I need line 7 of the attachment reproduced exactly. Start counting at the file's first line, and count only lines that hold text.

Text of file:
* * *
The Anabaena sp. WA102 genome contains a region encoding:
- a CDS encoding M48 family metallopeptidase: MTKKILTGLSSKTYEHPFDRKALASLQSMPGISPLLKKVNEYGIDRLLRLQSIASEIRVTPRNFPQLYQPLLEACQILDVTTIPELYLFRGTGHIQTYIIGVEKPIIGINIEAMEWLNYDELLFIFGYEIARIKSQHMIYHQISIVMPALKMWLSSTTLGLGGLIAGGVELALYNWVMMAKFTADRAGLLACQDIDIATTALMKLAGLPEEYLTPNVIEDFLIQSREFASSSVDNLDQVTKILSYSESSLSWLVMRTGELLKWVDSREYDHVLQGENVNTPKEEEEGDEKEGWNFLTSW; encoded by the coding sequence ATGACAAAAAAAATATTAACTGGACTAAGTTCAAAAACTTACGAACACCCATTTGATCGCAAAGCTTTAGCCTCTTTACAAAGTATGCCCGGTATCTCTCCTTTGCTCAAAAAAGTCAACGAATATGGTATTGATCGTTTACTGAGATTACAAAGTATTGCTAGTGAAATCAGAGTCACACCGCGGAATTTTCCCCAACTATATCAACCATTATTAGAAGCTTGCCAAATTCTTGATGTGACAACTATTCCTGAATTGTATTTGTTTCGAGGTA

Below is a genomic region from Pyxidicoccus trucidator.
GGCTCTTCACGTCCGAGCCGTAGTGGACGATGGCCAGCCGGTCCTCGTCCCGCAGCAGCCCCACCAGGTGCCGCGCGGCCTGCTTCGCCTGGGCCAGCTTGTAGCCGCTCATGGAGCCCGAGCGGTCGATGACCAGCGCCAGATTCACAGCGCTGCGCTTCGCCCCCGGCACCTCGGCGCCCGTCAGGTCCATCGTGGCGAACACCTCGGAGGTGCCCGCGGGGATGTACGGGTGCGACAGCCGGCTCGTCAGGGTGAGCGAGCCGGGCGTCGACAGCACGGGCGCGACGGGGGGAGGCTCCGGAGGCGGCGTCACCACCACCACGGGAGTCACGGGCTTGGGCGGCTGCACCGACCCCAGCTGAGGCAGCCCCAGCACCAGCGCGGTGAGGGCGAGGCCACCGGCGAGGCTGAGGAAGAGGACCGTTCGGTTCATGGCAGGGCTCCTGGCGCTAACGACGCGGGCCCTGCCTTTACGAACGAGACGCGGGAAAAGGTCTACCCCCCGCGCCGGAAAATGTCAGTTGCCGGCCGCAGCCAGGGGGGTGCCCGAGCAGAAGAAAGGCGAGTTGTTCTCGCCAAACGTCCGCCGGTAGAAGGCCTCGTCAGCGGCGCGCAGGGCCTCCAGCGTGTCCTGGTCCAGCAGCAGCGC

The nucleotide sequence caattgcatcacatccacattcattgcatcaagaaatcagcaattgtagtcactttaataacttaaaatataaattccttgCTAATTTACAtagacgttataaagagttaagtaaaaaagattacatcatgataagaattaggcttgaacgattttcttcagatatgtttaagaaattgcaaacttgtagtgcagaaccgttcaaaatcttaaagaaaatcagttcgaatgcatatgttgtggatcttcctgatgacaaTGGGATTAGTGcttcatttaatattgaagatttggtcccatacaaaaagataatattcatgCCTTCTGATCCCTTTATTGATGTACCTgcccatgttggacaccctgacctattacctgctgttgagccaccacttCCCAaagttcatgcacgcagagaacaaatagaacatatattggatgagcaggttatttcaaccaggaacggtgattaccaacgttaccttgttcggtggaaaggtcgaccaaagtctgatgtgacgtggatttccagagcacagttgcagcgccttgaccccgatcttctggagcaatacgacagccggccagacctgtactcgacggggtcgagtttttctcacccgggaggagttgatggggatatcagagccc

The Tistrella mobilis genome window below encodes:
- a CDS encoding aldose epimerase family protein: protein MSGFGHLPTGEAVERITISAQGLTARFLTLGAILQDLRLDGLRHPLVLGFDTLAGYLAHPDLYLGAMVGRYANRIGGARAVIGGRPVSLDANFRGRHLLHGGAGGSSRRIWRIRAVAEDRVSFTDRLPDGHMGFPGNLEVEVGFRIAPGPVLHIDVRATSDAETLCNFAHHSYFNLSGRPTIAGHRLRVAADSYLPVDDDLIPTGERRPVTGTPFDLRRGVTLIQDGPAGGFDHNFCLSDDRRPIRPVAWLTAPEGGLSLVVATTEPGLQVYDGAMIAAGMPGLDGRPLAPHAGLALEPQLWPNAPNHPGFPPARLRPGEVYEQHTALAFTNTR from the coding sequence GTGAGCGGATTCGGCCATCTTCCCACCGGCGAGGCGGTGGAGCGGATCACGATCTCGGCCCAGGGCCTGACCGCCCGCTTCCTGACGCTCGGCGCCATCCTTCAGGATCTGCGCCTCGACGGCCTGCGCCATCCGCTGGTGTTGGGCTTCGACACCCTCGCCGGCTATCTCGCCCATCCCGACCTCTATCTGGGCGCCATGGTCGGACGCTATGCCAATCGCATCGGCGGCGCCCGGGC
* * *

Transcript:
- a CDS encoding aldose epimerase family protein: protein MSGFGHLPTGEAVERITISAQGLTARFLTLGAILQDLRLDGLRHPLVLGFDTLAGYLAHPDLYLGAMVGRYANRIGGARAVIGGRPVSLDANFRGRHLLHGGAGGSSRRIWRIRAVAEDRVSFTDRLPDGHMGFPGNLEVEVGFRIAPGPVLHIDVRATSDAETLCNFAHHSYFNLSGRPTIAGHRLRVAADSYLPVDDDLIPTGERRPVTGTPFDLRRGVTLIQDGPAGGFDHNFCLSDDRRPIRPVAWLTAPEGGLSLVVATTEPGLQVYDGAMIAAGMPGLDGRPLAPHAGLALEPQLWPNAPNHPGFPPARLRPGEVYEQHTALAFTNTR from the coding sequence GTGAGCGGATTCGGCCATCTTCCCACCGGCGAGGCGGTGGAGCGGATCACGATCTCGGCCCAGGGCCTGACCGCCCGCTTCCTGACGCTCGGCGCCATCCTTCAGGATCTGCGCCTCGACGGCCTGCGCCATCCGCTGGTGTTGGGCTTCGACACCCTCGCCGGCTATCTCGCCCATCCCGACCTCTATCTGGGCGCCATGGTCGGACGCTATGCCAATCGCATCGGCGGCGCCCGGGC